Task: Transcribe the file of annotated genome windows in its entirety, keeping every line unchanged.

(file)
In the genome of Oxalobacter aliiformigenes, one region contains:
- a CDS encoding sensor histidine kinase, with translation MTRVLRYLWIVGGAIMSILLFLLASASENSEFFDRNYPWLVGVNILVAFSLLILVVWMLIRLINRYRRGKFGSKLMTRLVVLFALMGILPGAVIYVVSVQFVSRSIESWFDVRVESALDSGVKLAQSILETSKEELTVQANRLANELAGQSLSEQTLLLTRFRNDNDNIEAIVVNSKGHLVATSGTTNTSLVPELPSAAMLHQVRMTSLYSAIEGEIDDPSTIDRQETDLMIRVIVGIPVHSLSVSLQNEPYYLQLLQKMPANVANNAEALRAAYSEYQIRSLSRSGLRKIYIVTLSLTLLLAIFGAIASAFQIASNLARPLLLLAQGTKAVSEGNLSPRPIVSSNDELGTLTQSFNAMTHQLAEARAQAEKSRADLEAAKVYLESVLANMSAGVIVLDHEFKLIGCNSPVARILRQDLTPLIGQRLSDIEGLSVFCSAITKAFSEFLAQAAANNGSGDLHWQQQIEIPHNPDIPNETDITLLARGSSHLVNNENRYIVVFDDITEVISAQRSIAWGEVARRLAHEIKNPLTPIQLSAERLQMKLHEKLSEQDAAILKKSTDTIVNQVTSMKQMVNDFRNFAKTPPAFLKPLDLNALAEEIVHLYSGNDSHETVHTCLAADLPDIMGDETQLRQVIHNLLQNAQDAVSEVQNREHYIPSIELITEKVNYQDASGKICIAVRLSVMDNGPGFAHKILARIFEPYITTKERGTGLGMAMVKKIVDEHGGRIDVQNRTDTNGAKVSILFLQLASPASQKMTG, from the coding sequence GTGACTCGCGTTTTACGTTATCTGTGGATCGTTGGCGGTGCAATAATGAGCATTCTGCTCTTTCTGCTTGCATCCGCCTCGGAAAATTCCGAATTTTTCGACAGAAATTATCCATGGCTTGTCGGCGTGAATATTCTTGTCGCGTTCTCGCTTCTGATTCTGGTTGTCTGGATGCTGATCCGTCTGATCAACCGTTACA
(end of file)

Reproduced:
In the genome of Oxalobacter aliiformigenes, one region contains:
- a CDS encoding sensor histidine kinase, with translation MTRVLRYLWIVGGAIMSILLFLLASASENSEFFDRNYPWLVGVNILVAFSLLILVVWMLIRLINRYRRGKFGSKLMTRLVVLFALMGILPGAVIYVVSVQFVSRSIESWFDVRVESALDSGVKLAQSILETSKEELTVQANRLANELAGQSLSEQTLLLTRFRNDNDNIEAIVVNSKGHLVATSGTTNTSLVPELPSAAMLHQVRMTSLYSAIEGEIDDPSTIDRQETDLMIRVIVGIPVHSLSVSLQNEPYYLQLLQKMPANVANNAEALRAAYSEYQIRSLSRSGLRKIYIVTLSLTLLLAIFGAIASAFQIASNLARPLLLLAQGTKAVSEGNLSPRPIVSSNDELGTLTQSFNAMTHQLAEARAQAEKSRADLEAAKVYLESVLANMSAGVIVLDHEFKLIGCNSPVARILRQDLTPLIGQRLSDIEGLSVFCSAITKAFSEFLAQAAANNGSGDLHWQQQIEIPHNPDIPNETDITLLARGSSHLVNNENRYIVVFDDITEVISAQRSIAWGEVARRLAHEIKNPLTPIQLSAERLQMKLHEKLSEQDAAILKKSTDTIVNQVTSMKQMVNDFRNFAKTPPAFLKPLDLNALAEEIVHLYSGNDSHETVHTCLAADLPDIMGDETQLRQVIHNLLQNAQDAVSEVQNREHYIPSIELITEKVNYQDASGKICIAVRLSVMDNGPGFAHKILARIFEPYITTKERGTGLGMAMVKKIVDEHGGRIDVQNRTDTNGAKVSILFLQLASPASQKMTG, from the coding sequence GTGACTCGCGTTTTACGTTATCTGTGGATCGTTGGCGGTGCAATAATGAGCATTCTGCTCTTTCTGCTTGCATCCGCCTCGGAAAATTCCGAATTTTTCGACAGAAATTATCCATGGCTTGTCGGCGTGAATATTCTTGTCGCGTTCTCGCTTCTGATTCTGGTTGTCTGGATGCTGATCCGTCTGATCAACCGTTACA